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Only 10 US stocks really matter

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Good morning. It’s the outlook season for 2022, and today we’re looking at the S & P 500 (depending on a few large companies) and US banks (more complex than they look). Ethan and I will be off tomorrow, but please email us. robert.armstrong@ft.com When ethan.wu@ft.com..

In 2022, pay attention to S & P10.

The air is full of holiday cheers, but sell-side equity strategists aren’t breathing it in. Bank of America at the end of last month is:

“By the end of 2022, we expect the S & P 500 to reach 4,600 (minus 2% from here) .. .. Driving factors for our outlook: rising discount rates, US GDP advantage over China, capital investment gain [and] Delay consumption. “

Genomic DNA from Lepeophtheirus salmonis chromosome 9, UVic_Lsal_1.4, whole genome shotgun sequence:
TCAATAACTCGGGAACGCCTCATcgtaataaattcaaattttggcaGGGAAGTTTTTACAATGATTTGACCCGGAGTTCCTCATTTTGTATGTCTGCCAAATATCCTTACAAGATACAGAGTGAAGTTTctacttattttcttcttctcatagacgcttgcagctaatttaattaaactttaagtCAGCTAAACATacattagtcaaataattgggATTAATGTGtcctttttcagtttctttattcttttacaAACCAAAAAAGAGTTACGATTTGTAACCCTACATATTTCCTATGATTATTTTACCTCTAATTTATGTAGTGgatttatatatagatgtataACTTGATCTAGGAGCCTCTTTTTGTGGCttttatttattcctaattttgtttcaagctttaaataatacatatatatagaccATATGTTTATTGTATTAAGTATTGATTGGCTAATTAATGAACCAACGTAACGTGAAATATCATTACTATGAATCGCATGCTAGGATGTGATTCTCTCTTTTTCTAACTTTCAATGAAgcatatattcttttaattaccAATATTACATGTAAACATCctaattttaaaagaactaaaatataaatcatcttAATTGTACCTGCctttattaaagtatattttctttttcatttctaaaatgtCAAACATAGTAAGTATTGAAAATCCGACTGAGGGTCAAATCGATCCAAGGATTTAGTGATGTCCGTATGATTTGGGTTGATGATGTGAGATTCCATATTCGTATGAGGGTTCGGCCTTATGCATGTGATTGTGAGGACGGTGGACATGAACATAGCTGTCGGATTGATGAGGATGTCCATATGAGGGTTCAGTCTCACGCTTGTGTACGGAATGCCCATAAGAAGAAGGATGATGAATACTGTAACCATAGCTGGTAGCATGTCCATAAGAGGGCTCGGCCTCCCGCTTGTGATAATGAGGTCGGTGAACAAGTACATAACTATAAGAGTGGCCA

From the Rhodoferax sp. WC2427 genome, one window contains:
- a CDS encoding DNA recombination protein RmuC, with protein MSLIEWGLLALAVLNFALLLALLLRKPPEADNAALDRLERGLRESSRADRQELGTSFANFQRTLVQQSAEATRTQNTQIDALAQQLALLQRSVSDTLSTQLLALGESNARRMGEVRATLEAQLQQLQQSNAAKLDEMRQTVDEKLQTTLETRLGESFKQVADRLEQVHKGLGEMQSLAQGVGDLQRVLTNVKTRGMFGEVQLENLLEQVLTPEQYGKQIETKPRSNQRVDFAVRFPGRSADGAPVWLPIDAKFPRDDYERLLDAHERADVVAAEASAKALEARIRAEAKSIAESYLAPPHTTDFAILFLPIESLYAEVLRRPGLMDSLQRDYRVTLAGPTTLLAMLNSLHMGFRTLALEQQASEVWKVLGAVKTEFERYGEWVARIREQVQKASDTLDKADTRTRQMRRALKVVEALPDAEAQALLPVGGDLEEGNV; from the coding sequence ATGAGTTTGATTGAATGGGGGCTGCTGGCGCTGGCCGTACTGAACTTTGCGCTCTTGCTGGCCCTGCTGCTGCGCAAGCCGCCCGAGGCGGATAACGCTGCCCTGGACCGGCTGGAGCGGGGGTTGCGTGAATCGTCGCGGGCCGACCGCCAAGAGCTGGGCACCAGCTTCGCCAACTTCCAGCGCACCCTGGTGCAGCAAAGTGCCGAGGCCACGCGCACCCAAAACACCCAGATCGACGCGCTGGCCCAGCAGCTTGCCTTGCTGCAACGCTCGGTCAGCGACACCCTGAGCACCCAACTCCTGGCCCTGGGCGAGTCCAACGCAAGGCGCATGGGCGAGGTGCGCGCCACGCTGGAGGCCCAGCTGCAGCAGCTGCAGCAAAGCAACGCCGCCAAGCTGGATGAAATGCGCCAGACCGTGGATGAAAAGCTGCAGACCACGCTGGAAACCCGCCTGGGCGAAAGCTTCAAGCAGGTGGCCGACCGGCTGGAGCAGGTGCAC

And Morgan Stanley:

“As we have pointed out for a long time, the inevitable mid-cycle transition when economic growth slows, profit corrections slow down and fiscal conditions become tight is usually a policy adaptation that raises interest rates. It’s a sign of change. [profit/earnings ratios] Below. .. .. As the market P / E returns from the current 22.5 to the more normal 18, headwinds are sufficient to limit the base case forecast of 4,400. If that’s right, the S & P 500 will drop 3% in the next year. “

If large-cap US stocks perform poorly, it’s a big turnaround. They had a great year and shattered the rest of the world:

However, most of the outperformance, especially in the second half of the year, has fallen to S & P’s largest 10 stocks.

The majority of US stocks outperform non-US stocks by 11 percentage points, compared to 28 points on S & P 10. Everything has risen this year, most of which have risen significantly.